As such, I wanted to try to make my recognition of Breast Cancer Awareness Month less about me, and more about the brave men and women that have come face-to-face with breast cancer, that have poured, or are pouring, their entire livelihood into combating it, the fantastic communities surrounding them that help these phenomenal people in what are certainly the most difficult moments of their lives, and the doctors that are working to treat, research, and one day cure breast cancer.  I wanted to change my motivation for what I choose to post, and say, about this month, so that my intentions were much less selfish and far more… benevolent.

After taking the majority of my weekend to think it over, I decided to write this post- not to get views or draw attention to myself, but for the real purpose of this month, to develop awareness of breast cancer.  I changed my blog’s color to pink- not to seem in touch with the awareness movement that will be so prevalent this month, but to honor my mom, my sister’s best friend’s mother, and the countless other people that have fought breast cancer.  I started an online fundraiser, for which all of the funds will go to … and to which I personally donated $50, not to feel like I am finally making a proper effort to combat breast cancer, but to help the dedicated doctors that are working incredibly hard to find a way to cure, or perhaps prevent, breast cancer.

I am beyond proud of my mom for overcoming everything she did, and even more proud to be her son.  I was honored to meet many people who, like her, have courageously fought, and won, the battle against breast cancer.  I am thankful that my mom was able to overcome breast cancer, and resolve to pray for those people who have lost loved ones to it.  And I am hopeful, hopeful that throughout the country, that this Breast Cancer Awareness Month will help bring our society one step closer to eradicating the disease once and for all.

To donate to the fundraiser, please click here.

For information on the charity to which your money will go, please click here.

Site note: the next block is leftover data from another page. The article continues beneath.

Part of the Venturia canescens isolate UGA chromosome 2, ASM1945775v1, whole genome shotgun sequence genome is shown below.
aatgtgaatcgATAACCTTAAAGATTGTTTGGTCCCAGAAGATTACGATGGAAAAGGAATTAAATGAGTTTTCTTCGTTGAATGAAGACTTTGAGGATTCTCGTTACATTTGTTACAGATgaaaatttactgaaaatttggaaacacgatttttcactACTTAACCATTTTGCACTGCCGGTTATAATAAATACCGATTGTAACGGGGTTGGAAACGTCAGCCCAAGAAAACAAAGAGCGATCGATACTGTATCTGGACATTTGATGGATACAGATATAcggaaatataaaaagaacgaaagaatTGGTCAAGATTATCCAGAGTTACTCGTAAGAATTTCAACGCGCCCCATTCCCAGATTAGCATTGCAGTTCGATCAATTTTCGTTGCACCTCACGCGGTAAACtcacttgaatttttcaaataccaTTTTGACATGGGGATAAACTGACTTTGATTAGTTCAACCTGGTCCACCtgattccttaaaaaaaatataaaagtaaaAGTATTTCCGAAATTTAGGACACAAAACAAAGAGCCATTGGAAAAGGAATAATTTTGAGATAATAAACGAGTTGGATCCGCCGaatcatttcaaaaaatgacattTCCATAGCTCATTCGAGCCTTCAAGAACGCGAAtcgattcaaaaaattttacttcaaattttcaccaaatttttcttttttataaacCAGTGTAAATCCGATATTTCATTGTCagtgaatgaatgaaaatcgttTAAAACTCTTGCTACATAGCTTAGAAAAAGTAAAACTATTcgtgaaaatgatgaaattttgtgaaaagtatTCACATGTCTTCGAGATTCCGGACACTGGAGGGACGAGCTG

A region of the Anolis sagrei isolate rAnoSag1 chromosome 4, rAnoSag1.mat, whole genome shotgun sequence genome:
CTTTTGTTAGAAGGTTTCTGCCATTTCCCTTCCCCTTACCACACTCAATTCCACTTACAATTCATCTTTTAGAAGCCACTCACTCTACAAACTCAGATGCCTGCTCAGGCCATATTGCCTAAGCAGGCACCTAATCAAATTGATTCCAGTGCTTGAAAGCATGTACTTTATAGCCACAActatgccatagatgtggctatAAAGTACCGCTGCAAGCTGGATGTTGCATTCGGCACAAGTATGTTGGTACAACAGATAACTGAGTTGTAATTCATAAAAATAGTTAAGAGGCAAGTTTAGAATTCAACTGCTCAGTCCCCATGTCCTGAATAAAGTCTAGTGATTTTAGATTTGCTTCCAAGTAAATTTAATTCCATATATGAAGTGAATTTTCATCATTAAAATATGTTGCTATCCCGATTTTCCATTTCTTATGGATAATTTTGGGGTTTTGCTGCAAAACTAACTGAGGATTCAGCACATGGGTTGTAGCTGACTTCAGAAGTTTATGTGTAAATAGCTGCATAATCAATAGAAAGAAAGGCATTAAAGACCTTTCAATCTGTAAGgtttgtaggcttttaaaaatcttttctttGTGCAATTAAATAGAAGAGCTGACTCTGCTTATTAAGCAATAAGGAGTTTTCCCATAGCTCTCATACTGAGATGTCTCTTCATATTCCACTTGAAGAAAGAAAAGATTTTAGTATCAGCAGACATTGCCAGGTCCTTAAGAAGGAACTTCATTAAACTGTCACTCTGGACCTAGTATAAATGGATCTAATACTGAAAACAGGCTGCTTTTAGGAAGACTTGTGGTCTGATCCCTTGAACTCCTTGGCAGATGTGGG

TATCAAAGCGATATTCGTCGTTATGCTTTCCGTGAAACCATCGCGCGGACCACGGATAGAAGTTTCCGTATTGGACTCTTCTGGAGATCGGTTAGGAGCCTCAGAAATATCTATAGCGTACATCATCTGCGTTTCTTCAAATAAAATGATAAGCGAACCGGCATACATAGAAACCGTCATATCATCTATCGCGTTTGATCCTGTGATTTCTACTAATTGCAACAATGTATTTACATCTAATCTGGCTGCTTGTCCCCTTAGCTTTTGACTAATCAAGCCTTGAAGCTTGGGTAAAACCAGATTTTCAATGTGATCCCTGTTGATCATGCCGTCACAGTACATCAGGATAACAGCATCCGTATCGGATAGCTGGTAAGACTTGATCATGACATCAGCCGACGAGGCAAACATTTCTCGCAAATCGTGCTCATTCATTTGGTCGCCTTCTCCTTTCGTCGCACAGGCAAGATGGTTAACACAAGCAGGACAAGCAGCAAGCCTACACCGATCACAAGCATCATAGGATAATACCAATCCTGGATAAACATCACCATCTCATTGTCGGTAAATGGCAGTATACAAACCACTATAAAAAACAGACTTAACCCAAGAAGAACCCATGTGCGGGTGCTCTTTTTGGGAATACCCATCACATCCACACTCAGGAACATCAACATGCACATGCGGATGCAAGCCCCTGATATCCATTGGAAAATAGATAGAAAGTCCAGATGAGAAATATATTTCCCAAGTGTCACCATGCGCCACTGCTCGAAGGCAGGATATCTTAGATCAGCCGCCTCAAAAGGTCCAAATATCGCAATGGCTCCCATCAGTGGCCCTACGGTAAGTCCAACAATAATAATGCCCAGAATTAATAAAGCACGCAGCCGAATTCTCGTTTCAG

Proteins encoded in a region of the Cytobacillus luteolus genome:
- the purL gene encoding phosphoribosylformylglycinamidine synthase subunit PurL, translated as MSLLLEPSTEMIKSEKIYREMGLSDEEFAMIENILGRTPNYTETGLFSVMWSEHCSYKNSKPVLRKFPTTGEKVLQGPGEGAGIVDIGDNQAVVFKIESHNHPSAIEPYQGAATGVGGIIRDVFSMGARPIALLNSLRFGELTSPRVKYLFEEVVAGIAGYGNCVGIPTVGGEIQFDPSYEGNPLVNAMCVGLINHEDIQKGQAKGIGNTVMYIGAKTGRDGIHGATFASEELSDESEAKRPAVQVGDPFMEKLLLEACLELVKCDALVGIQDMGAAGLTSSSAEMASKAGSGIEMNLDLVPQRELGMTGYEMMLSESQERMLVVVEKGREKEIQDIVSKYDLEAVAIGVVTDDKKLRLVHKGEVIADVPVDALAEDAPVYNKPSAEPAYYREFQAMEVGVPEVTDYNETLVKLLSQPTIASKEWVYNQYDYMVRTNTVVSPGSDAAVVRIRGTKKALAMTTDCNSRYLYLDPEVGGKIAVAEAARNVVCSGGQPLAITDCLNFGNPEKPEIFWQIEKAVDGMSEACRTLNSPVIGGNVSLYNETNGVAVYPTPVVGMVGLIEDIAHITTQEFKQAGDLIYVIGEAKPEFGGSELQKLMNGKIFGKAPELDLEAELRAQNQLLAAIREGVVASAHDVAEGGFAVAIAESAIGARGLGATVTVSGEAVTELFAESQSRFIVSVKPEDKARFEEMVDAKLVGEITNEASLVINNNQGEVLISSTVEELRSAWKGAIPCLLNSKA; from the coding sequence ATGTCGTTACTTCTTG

For information on performing a self-examination, please click here.

For information on getting mammograms in your area, please click here.

For information on the research that doctors are doing on breast cancer, please click here or here.

On Social Image

This post is a little bit shorter than what I normally write, and also a little bit more…  philosophical?  I’ve been struggling with these thoughts for a while, so if anyone has any thoughts on any of this, I would really appreciate discussing it with you.

I’ve had a Facebook account since I’ve been twelve years old.  All of the people in my class were starting to flood to the site, using it as a “go-to” for communication and such, so I decided to join them.  Since then, I’ve made a decent amount of friends, posted hundreds of pictures and “statuses,” and liked thousands of pages.  I’ve spent countless hours scrolling through my news feed, seeing, appreciating, and sometimes judging, what all of my friends are doing or “liking.”  They post about their accomplishments: personal, athletic, or academic.  They express their opinions on the latest social issue.  They display the photos they took of their most recent business outing, or their most recent vacation.  They share their blog posts (like me!) on one of their charitable endeavors.  Facebook, and other social networks like Twitter, Instagram, and Snapchat, seemingly allow for people to be socially conscious, forward thinking, and to express themselves as their own unique person.

You might be able to see where this is going- that these social networks limit our social skills, causing us to lose prevent us from developing connections with people that we would if we were outside and off the internet.  That, to some extent, is definitely the case, but that’s not what I want to talk about.  I want to talk not about social skills, but, as the title of this post says, social image.

The problem with social media, and other objective methods of judging popularity or success, such as a resume or the amount of money in a bank account, is that they give a false idea of what it means to be a good person, both to other people and to one’s self.  Perhaps that is why millennials seem to live in such… contrast to the rest of society, and vice versa- I, myself, am particularly guilty of giving these things credence.  I frequently find myself spending almost every waking moment perusing social media, oftentimes trying to find a place to insert a word or two of my personal experiences or opinions.  I’m paying too much attention to attaching myself to people, and to things, that I wouldn’t otherwise associate with were I not trying to conform to society’s standards.  I have a spreadsheet that I use to track my money so that I always have enough to look responsible.  My words and actions are dictated more by my need for recognition than they are for personal fulfillment.  As such, I struggle with my view of who I am.  I often consider myself to be fairly bland looking.  I feel that I’m so silly awkward, and often bordering on arrogant.  I sometimes even struggle with my the direction that I have chosen to take my future life- doubting my decision to go to a business school like Babson instead of going to a school to focus on liberal arts (that’s not to say that Babson’s liberal arts program isn’t good- a liberal arts class I’m currently taking inspired me to write this- but the focus of this school is definitely entrepreneurship).